United States v. Simmons, No. 13-6273 (6th Cir. 2015)

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Justia Opinion Summary

Simmons and 20 others were indicted for conspiracy to sell cocaine, 21 U.S.C. 841(a)(1) and 846. During Simmons’s trial, the government moved to exclude three of Simmons’s co-defendants from the courtroom during the testimony of one of its witnesses, arguing that, due to certain comments made by Simmons and other individuals outside the courtroom, the presence of the three co-defendants might make the witness feel uncomfortable and intimidated even though the government conceded that none of the statements were threatening and that it did not know whether they were made by any of the three co-defendants it sought to exclude. The district court granted the motion, reasoning that it had discretion to bar any individual from the courtroom if there were any possibility that his or her presence might be intimidating The Sixth Circuit reversed, holding the district court violated Simmons’s Sixth Amendment right to a public trial when it excluded the three co-defendants from the courtroom without making factual findings that adequately support its decision.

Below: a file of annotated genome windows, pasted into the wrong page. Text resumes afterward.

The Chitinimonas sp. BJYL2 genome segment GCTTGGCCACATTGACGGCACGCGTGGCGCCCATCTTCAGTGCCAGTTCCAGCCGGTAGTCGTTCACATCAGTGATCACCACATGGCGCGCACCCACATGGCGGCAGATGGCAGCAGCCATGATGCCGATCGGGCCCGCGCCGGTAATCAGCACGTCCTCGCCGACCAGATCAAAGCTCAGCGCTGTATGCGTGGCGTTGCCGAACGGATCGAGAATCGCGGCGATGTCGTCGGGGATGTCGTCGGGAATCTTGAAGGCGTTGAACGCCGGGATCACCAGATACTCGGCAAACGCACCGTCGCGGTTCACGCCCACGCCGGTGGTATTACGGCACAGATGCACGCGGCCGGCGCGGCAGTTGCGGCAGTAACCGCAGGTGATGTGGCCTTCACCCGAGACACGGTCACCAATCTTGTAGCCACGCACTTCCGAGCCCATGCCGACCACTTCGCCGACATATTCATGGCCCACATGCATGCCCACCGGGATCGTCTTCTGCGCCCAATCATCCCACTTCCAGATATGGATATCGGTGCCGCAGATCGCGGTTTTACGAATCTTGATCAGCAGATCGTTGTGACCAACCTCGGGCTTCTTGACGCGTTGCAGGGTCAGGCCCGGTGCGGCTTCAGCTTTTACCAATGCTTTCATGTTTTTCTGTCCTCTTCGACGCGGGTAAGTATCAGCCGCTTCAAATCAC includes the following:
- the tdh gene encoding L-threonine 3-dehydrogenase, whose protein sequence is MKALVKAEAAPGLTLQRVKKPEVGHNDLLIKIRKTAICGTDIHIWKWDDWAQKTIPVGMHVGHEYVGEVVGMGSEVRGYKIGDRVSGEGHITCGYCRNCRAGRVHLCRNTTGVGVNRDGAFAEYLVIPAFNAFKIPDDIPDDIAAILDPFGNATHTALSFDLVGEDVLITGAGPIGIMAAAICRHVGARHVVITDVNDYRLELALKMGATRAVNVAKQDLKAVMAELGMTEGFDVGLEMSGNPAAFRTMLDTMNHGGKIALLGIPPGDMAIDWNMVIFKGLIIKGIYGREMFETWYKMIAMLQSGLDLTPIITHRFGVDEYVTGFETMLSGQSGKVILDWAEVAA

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RECOMMENDED FOR FULL-TEXT PUBLICATION Pursuant to Sixth Circuit I.O.P. 32.1(b) File Name: 15a0188p.06 UNITED STATES COURT OF APPEALS FOR THE SIXTH CIRCUIT _________________ UNITED STATES OF AMERICA, Plaintiff-Appellee, v. No. 13-6273 > JASON SIMMONS, Defendant-Appellant. Appeal from the United States District Court for the Western District of Tennessee at Memphis. No. 2:12-cr-20081-11—S. Thomas Anderson, District Judge. Argued: January 14, 2015 Decided and Filed: August 14, 2015 Before: COLE, Chief Judge; KETHLEDGE, Circuit Judge; OLIVER, District Judge. _________________ COUNSEL ARGUED: Richard A. Cline, CLINE, MANN & CO., LLC, Powell, Ohio, for Appellant. Kevin G. Ritz, UNITED STATES ATTORNEY’S OFFICE, Memphis, Tennessee, for Appellee. ON BRIEF: Richard A. Cline, CLINE, MANN & CO., LLC, Powell, Ohio, for Appellant. Kevin G. Ritz, UNITED STATES ATTORNEY’S OFFICE, Memphis, Tennessee, for Appellee. _________________ OPINION _________________ COLE, Chief Judge. During Jason Simmons’s criminal trial for drug conspiracy, the government moved to exclude three of Simmons’s co-defendants from the courtroom during the The Honorable Solomon Oliver, Jr., Chief Judge, United States District Court for the Northern District of Ohio, sitting by designation. 1 No. 13-6273 United States v. Simmons Page 2 testimony of one of its witnesses. The government argued that, due to certain comments made by Simmons and other individuals outside the courtroom, the presence of the three co-defendants might make the witness feel uncomfortable and intimidated even though the government conceded that none of the statements were threatening and that it did not know whether they were made by any of the three co-defendants it sought to exclude. The district court, reasoning that it had discretion to bar any individual from the courtroom if there were any possibility that his or her presence might be intimidating, granted the motion. At issue is whether the district court violated Simmons’s Sixth Amendment right to a public trial when it excluded the three co-defendants from the courtroom without making factual findings that adequately support its decision. We hold that it did. I. BACKGROUND In 2012, Simmons was indicted for conspiracy to sell cocaine in violation of 21 U.S.C. §§ 841(a)(1) and 846. Twenty other people were indicted as part of the conspiracy. During their investigation, federal agents conducting a wiretap heard phone conversations about drugs between Simmons and Anthony Nixon, a drug dealer who was one of those indicted. Simmons and Nixon were “pretty close” and had known each other for more than ten years. Nixon later told the government about Simmons’s involvement in the conspiracy and served as one of the government’s witnesses during Simmons’s trial. Before Nixon’s direct examination, the prosecutor told the district court that three of Simmons’s co-defendants—Markee Barbee, Keithian Helm, and Derrick Dawson—were in the back of the courtroom. The prosecutor expressed concern that Nixon “might be intimidated on that basis” and asked that they “at least” be excluded from the trial during Nixon’s testimony. He noted that “disparaging things,” but “not threats,” had been said to Nixon, though the prosecutor conceded that he did not know if those comments were made by the three codefendants. He further stated that “Mr. Simmons even has been to see Mr. Nixon, recently, twice in the last week, and that wasn’t threatening either, it was more in the nature of, hey, man, are you going to really testify against me,” which, though not “threatening,” “was disquieting and uncomfortable” for Nixon. The prosecutor acknowledged that he had not spoken to, or No. 13-6273 United States v. Simmons Page 3 informed, Nixon about the three co-defendants’ presence in the courtroom or about the prosecutor’s intention to argue for their exclusion during Nixon’s testimony. Simmons’s counsel objected, stating that “the courtrooms in the United States are open to the public” and that the prosecutor was merely assuming that the three co-defendants would be intimidating. The parties said nothing more, and neither Simmons’s counsel, the prosecutor, nor the district court knew why the three co-defendants were in the courtroom. The district court did not ask Nixon whether he felt uncomfortable or intimidated due to the presence of the three co-defendants; it also did not inquire about the bases for the prosecutor’s assertions or ask why statements that might have been made by other parties were relevant to the three individuals asked to leave the courtroom. Nevertheless, the district court said that it would “ask them to step out during [Nixon’s] testimony.” While it observed that the three co-defendants “have a constitutional right also to appear during a trial” and that it “[did not] know their purpose for being here,” the district court reasoned that it had the discretion to exclude individuals from the courtroom “if there is any possibility that it would be intimidating or possibly if it would influence a witness’s testimony.” It stated that it would rather be cautious by “making sure that no one feels threatened or intimidated because of the presence of other people in the courtroom,” so the district court asked the courtroom security officer “to quietly go back and speak to them and ask them to step out until [Nixon] completes his testimony.” The three co-defendants left without objecting, and the jury was not present when these events occurred. Nixon testified that he and Simmons sold cocaine to one another. Audio recordings of drug-related phone conversations between Nixon and Simmons were played for the jury, and Nixon described the drug deals they were discussing on those calls. The jury rendered a guilty verdict. The district court later sentenced Simmons to the mandatory minimum of sixty months. Simmons appeals, arguing that the exclusion of the three co-defendants during Nixon’s testimony violated Simmons’s right to a public trial under the Sixth Amendment. He asks that this court vacate his conviction and grant him a new trial. No. 13-6273 Page 4 United States v. Simmons II. ANALYSIS A. Standard of Review In determining whether a defendant’s Sixth Amendment rights have been violated, we review questions of law de novo and questions of fact under the clearly-erroneous standard. See United States v. Brown, 498 F.3d 523, 530 (6th Cir. 2007). We assess a district court’s compliance with the Sixth Amendment’s procedural requirements for abuse of discretion. See United States v. Eisner, 533 F.2d 987, 994 (6th Cir. 1976). B. Merits 1. Legal Framework The Sixth Amendment to the United States Constitution provides that “[i]n all criminal prosecutions, the accused shall enjoy the right to a . . . public trial.” U.S. Const. amend. VI. The Supreme Court has explained that “[t]he central aim of a criminal proceeding must be to try the accused fairly,” and the right to a public trial is “one created for the benefit of the defendant.” Waller v. Georgia, 467 U.S. 39, 46 (1984) (quoting Gannett Co. v. DePasquale, 443 U.S. 368, 380 (1979)); see also Presley v. Georgia, 558 U.S. 209, 212 (2010) (explaining that the right to a public trial “is the right of the accused”). Furthermore, “[i]n addition to ensuring that judge and prosecutor carry out their duties responsibly, a public trial encourages witnesses to come forward and discourages perjury.” Waller, 467 U.S. at 46. However, “the right to an open trial may give way in certain cases to other rights or interests, such as the defendant’s right to a fair trial or the government’s interest in inhibiting disclosure of sensitive information.” Id. at 45. Such circumstances are “rare” and “the balance of interests must be struck with special care.” Id. In Waller v. Georgia, the Supreme Court established the test for determining whether a courtroom closure violates a criminal defendant’s Sixth Amendment right to a public trial: The presumption of openness may be overcome only by an overriding interest based on findings that closure is essential to preserve higher values and is narrowly tailored to serve that interest. The interest is to be articulated along with findings specific enough that a reviewing court can determine whether the closure order was properly entered. No. 13-6273 United States v. Simmons Page 5 Id. (quoting Press-Enter. Co. v. Super. Ct. of Cal., Riverside Cnty., 464 U.S. 501, 510 (1984)). In the same opinion, the Supreme Court articulated the test as a four-factor analysis: [(1)] the party seeking to close a public hearing must advance an overriding interest that is likely to be prejudiced, [(2)] the closure must be no broader than necessary to protect that interest, [(3)] the trial court must consider reasonable alternatives to closing the proceeding, and [(4)] it must make findings adequate to support the closure. Id. at 48; see also Johnson v. Sherry, 586 F.3d 439, 443 (6th Cir. 2009). Courts frequently call this the “Waller test.” As we have explained in applying that test, “[b]ecause of the great, though intangible, societal loss that flows from closing courthouse doors, the denial of a right to a public trial is considered a structural error for which prejudice is presumed.” Johnson, 586 F.3d at 443 (internal quotation marks omitted). “Structural errors require automatic reversal, despite the effect of the error on the trial’s outcome.” United States v. Stewart, 306 F.3d 295, 321 (6th Cir. 2002); see also Eisner, 533 F.2d at 993. Waller did not distinguish between complete and partial closures of trials.1 Waller, 467 U.S. at 47. Nearly all federal courts of appeals, however, have distinguished between the total closure of proceedings and situations in which a courtroom is only partially closed to certain spectators. Garcia v. Bertsch, 470 F.3d 748, 752 (8th Cir. 2006) (“Many courts . . . have distinguished the complete closure in Waller from partial closures.”). “Whether a closure is total or partial . . . depends not on how long a trial is closed, but rather who is excluded during the period of time in question.” United States v. Thompson, 713 F.3d 388, 395 (8th Cir. 2013). In other words, a total closure involves excluding all persons from the courtroom for some period while a partial closure involves excluding one or more, but not all, individuals for some period. Judd v. Haley, 250 F.3d 1308, 1316 (11th Cir. 2001). “Both partial and total closures burden the defendant’s constitutional rights,” but “the impact of [a partial] closure is not as great, and not as deserving of such a rigorous level of constitutional scrutiny.” Id. at 1315; see also United States v. Yazzie, 743 F.3d 1278, 1288 n.4 (9th Cir. 2014) (“Partial closure of a courtroom has a reduced impact on a defendant’s rights.”); 1 This court previously addressed the issue of partial closures in Drummond v. Houk, 728 F.3d 520 (6th Cir. 2013), but that decision was subsequently vacated by the Supreme Court and remanded to this court for further consideration in light of White v. Woodall, 134 S. Ct. 1697 (2014). See Robinson v. Drummond, 134 S. Ct. 1934 (2014) (mem. op.). No. 13-6273 United States v. Simmons Page 6 Woods v. Kuhlmann, 977 F.2d 74, 76 (2d Cir. 1992) (stating that courts have “reasoned that a less stringent standard was justified because a partial closure does not implicate the same secrecy and fairness concerns that a total closure does”). Accordingly, lower courts have applied a more lenient standard where only a partial closure is challenged. All federal courts of appeals that have distinguished between partial closures and total closures modify the Waller test so that the “overriding interest” requirement is replaced by requiring a showing of a “substantial reason” for a partial closure, but the other three factors remain the same. See, e.g., Bucci v. United States, 662 F.3d 18, 23 (1st Cir. 2011) (explaining that the First Circuit and other circuits only require a “substantial” interest rather than a “compelling” one in partial closure cases); United States v. Osborne, 68 F.3d 94, 98–99 & n.12 (5th Cir. 1995) (adopting the “substantial reason” test for partial closures and noting that the Second, Eighth, Ninth, Tenth, and Eleventh Circuits have done the same). Thus, under the modified Waller test applied by those courts, (1) a party seeking a partial closure of the courtroom during proceedings must show a “substantial reason” for doing so that is likely to be prejudiced if no closure occurs; (2) the closure must be no broader than necessary or must be “narrowly tailored”; (3) the trial court must consider reasonable alternatives to closing the proceeding; and (4) the trial court must make findings adequate to support the closure. We agree with our sister circuits and adopt this modified Waller test to assess whether a criminal defendant’s Sixth Amendment right to a public trial is violated when a district court bars some, but not all, spectators from the courtroom during the proceedings. 2. Analysis The first question posed by the modified Waller test is whether there is a substantial reason for partially closing the courtroom—one that is likely to be prejudiced if no closure occurs. We have noted that other “courts have held that the need to protect a witness from intimidation justifies closure of the courtroom.” Nolan v. Money, 534 F. App’x 373, 380 (6th Cir. 2013) (complete closure); see also Eisner, 533 F.2d at 993–94 (concluding that a witness’s fear of testifying is a proper basis for excluding all spectators except the press). In particular, courts consistently hold that ensuring witness safety and preventing intimidation constitutes a substantial reason to justify the partial closure of the courtroom. See, e.g., Thompson, 713 F.3d No. 13-6273 United States v. Simmons Page 7 at 396 (“The government’s interest in protecting its witness and the witness’s concern for his own safety justify the partial closing in this case.”); United States v. Addison, 708 F.3d 1181, 1187 (10th Cir. 2013) (“witness intimidation . . . alone is substantial”); Woods, 977 F.2d at 77 (concluding that protecting a witness from perceived threats constitutes a “substantial reason”); see also Presley, 558 U.S. at 215 (holding that “safety concerns” may warrant closing a courtroom during voir dire). Unsurprisingly, courts have also recognized that the need to protect the safety of witnesses and to prevent intimidation satisfies the higher “overriding interest” requirement in the standard Waller test. See, e.g., English v. Artuz, 164 F.3d 105, 108–09 (2d Cir. 1998). Here, the government expressed concern to the district court that Nixon could be intimidated by the presence of the three co-defendants in the courtroom, and the district court agreed that Nixon could feel “threatened or intimidated.” The district court therefore identified a substantial reason to grant a partial closure of the courtroom, but never concluded that the interest being protected was “likely to be prejudiced[.]” See Waller, 467 U.S. at 48. Instead, the district court mistakenly stated that it had discretion to exclude persons from the courtroom “if there is any possibility that [their presence] would be intimidating or possibly if it would influence a witness’s testimony.” (Emphasis added.) The district court therefore did not reach the conclusion necessary to satisfy the first prong of the modified Waller test. We also observe that the closure failed the fourth prong—which requires a district court to make findings that are “adequate to support the closure” and “specific enough that a reviewing court can determine whether the closure order was properly entered.” Id. at 45, 48 (quoting Press-Enter., 464 U.S. at 510). The district court made no findings whatsoever. Of course, as the Fourth Circuit recognized, Waller “prescribed no particular format to which a trial judge must adhere to satisfy the findings requirement.” Bell v. Jarvis, 236 F.3d 149, 172 (4th Cir. 2000). But here, the district court made no attempt to ask Nixon any questions at all (in camera, if necessary) given the paucity of information offered by the government. Nor did the district court question the government or other witnesses about relevant facts, such as by asking the government to articulate the supposedly “disparaging” comments about Nixon or confirming whether the government’s claims were true. Questions along those lines might have led to No. 13-6273 United States v. Simmons Page 8 information that could have justified a partial closure. But the district court asked no questions at all. As a result, the record was not “adequate to support the closure” because it remains unclear how the “disparaging,” but still non-threatening, comments would likely intimidate Nixon. Furthermore, the record does not indicate the basis for excluding the three co-defendants from the courtroom since the government had not established that they made or prompted any of those statements. We do not doubt that subtle or indirect forms of witness intimidation occur, but a vague assertion that “disparaging things” were said by unidentified individuals cannot suffice to close a courtroom to members of the public during a criminal trial. Indeed, the prosecutor’s comments during the colloquy—“I haven’t talked to [Nixon] about it. I haven’t told him about it[.]”—strongly suggest that Nixon himself never indicated that he felt threatened or intimidated by the three co-defendants; rather, as it conceded, the prosecutor was merely “concerned” that Nixon “might be” threatened or intimidated. That is insufficient to avoid reversal under Waller. This is not a case in which “specific findings by the district court are not necessary [because] we can glean sufficient support for a partial temporary closure from the record.” United States v. Farmer, 32 F.3d 369, 371 (8th Cir. 1994). Rather, the closure order was not “properly entered” since the district court did not articulate any facts supporting its decision and simply relied on the government’s assertions—assertions that would have been insufficient to support a partial closure even if true—and its erroneous understanding of its discretion to exclude the public from the courtroom. In doing so, the district court abused its discretion and violated Simmons’s Sixth Amendment right to a public trial. III. CONCLUSION Because the district court did not conclude that Nixon’s three co-defendants were likely to intimidate him or make factual findings that adequately supported its decision to exclude those three co-defendants from the courtroom during Nixon’s testimony, it violated Simmons’s Sixth Amendment right to a public trial. And because such a violation constitutes a structural error, we vacate the judgment of conviction and remand this case for a new trial.